• When sleeping on the side, bending the knees and placing a pillow between the knees prevents the knees from coming together and keeps the spine in the neutral position. When there is no support between the legs, the upper leg rotates downward, pulling the pelvis, and distorting the natural line of the spine. Adding support between the knees can prevent back pain induced by these types of forces and allow the back to heal and more properly rest while sleeping.
Usually, a firm pillow between the knees works better than a softer pillow because it serves somewhat as a kickstand to keep the upper leg from rotating over the lower leg.
When sleeping on the back, placing a pillow underneath the back of the knees helps reduce the load on the lower back. Some people even prefer to have two pillows to elevate their knees higher. With two or more pillows underneath the knees, the lumbar spine is flattened, putting less force on the pain sensitive facet joints of the spine. this position is the best overall to help the back rest comfortably, and many people find that this is the only way they can sleep during an acute phase of back pain or while recovering from spine surgery.
Body pillows - a pillow that is as long as the body can serve several functions for people who prefer to sleep on their side, as the top portion can be used to support the head and neck, while the bottom portion supports the knees and legs. Some people find this more comfortable than using separate pillows for the head and knees. In particular, women who are pregnant may find that a body pillow that provides added support for the abdominal area helps them rest comfortably. Throwing the top leg over the body pillow while side sleeping should be avoided, as this places torque (twisting force) on the lower thoracic and lumbar spine.
Neck pillows - a pillow that is contoured to fill the spaces under the head and neck can be helpful for people with neck pain. Also called cervical pillows or orthopedic pillows, this type of pillow has a deeper depression where the head lies, and extra support under the neck. People with neck pain may favor these pillows, as they fill the hollow space created by the neck and help keep the neck in alignment with the spine. Some orthopedic pillows tend to wear out after one or two years and may need replacing.
Travel pillows - a"U" shaped pillow that is curved to fit snuggly around the neck can be used for sleeping or supporting the head when in a seated position. This type of pillow prevents the head from bending too far to one side or the other. It also creates a support so that the weight of the head is partially taken care of by the pillow. This relieves some of the work done by the muscles keeping the head up and may be beneficial while sleeping in a sitting position, such as in an airplane or in a car.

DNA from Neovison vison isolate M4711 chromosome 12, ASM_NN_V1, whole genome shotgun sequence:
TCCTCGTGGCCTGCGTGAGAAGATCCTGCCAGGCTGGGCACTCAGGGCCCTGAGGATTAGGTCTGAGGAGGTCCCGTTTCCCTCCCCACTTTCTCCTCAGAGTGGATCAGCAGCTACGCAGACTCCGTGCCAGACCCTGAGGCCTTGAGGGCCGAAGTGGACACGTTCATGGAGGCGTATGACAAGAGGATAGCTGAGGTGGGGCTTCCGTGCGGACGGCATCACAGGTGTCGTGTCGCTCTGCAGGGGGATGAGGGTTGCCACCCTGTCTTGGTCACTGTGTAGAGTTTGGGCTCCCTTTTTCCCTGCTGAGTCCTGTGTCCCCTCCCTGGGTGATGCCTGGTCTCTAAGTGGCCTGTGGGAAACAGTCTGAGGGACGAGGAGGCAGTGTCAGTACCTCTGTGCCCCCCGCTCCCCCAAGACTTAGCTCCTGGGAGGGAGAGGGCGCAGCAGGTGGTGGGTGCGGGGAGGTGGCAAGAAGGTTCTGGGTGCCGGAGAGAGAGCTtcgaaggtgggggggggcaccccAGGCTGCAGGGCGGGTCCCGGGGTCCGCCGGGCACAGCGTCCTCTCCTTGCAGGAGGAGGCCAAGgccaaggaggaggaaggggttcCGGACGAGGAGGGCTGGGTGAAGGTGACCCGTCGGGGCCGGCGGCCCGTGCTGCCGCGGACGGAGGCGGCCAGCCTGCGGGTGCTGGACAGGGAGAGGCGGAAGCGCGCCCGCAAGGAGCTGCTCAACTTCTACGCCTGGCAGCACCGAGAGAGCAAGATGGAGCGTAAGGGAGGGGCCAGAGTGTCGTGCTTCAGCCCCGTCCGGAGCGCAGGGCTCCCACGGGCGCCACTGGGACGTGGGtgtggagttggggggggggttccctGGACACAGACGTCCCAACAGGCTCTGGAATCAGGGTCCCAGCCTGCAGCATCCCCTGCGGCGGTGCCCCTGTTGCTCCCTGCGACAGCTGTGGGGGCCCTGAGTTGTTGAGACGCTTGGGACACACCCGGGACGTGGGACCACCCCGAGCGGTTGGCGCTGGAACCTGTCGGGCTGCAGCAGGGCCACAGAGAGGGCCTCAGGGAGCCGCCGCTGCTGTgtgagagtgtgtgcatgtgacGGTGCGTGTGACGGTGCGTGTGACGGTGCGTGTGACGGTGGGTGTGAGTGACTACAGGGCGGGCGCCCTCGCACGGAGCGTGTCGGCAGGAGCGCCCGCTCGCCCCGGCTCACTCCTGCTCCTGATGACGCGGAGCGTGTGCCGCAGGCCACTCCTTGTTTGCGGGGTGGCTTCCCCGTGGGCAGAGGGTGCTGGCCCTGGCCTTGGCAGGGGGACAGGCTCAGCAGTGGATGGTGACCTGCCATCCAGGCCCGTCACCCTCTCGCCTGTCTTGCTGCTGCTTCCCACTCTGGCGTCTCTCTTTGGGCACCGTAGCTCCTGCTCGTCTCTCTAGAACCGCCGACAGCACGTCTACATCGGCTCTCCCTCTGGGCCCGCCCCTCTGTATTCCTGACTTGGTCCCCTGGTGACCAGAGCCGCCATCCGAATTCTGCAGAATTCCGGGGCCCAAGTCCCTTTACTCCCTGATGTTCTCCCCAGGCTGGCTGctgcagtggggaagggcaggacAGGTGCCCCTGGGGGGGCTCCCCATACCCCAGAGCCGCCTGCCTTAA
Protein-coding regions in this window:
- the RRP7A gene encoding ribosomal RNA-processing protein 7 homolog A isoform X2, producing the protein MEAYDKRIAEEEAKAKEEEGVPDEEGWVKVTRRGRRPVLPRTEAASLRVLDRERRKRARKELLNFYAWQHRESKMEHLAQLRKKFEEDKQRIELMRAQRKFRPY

Lower back support pillows - a lower back support pillow helps provide support for the inward curve in the lumbar spine. Sitting for extended periods of time without any lower back support can create muscle tension and pain in the lower back and legs (e.g. sciatica). Used when in a seated position, a lumbar support pillow fills the natural gap that is created between the lower spine and the chair. Lumbar back support is also helpful when sitting in a car. When the lumbar curve is supported, the downward forces of gravity and driving are absorbed much like a coiled spring, as opposed to a non-supported straight or slouched lumbar spine.
Donut pillows - as the name implies, this is a donut-shaped pillow that is placed on the seat portion of a chair. With either a depression or a hole in the center of the pillow, one can sit with much less pressure in the coccyx region (the tailbone). People who have suffered a broken or bruised tailbone or have coccygeal pain (such as coccydynia) may need this type of pillow in order to sit without pain.
Use of a variety of pillows for both comfort and support can make a big difference in alleviating or avoiding back pain or neck pain and getting a good night’s sleep. For people with spinal disorders, the right type of support can be especially important in helping the spine rest comfortably.
For example, most down or feather pillows offer very little structural support compared to pillows filled with firmer materials. People who suffer from moderate or severe spinal disc degeneration, spinal stenosis, myofascial pain, or trauma often seem to experience a more restful night’s sleep with a firmer pillow. Pillows filled with grain or buckwheat hulls are often effective for people with any of the above-mentioned conditions.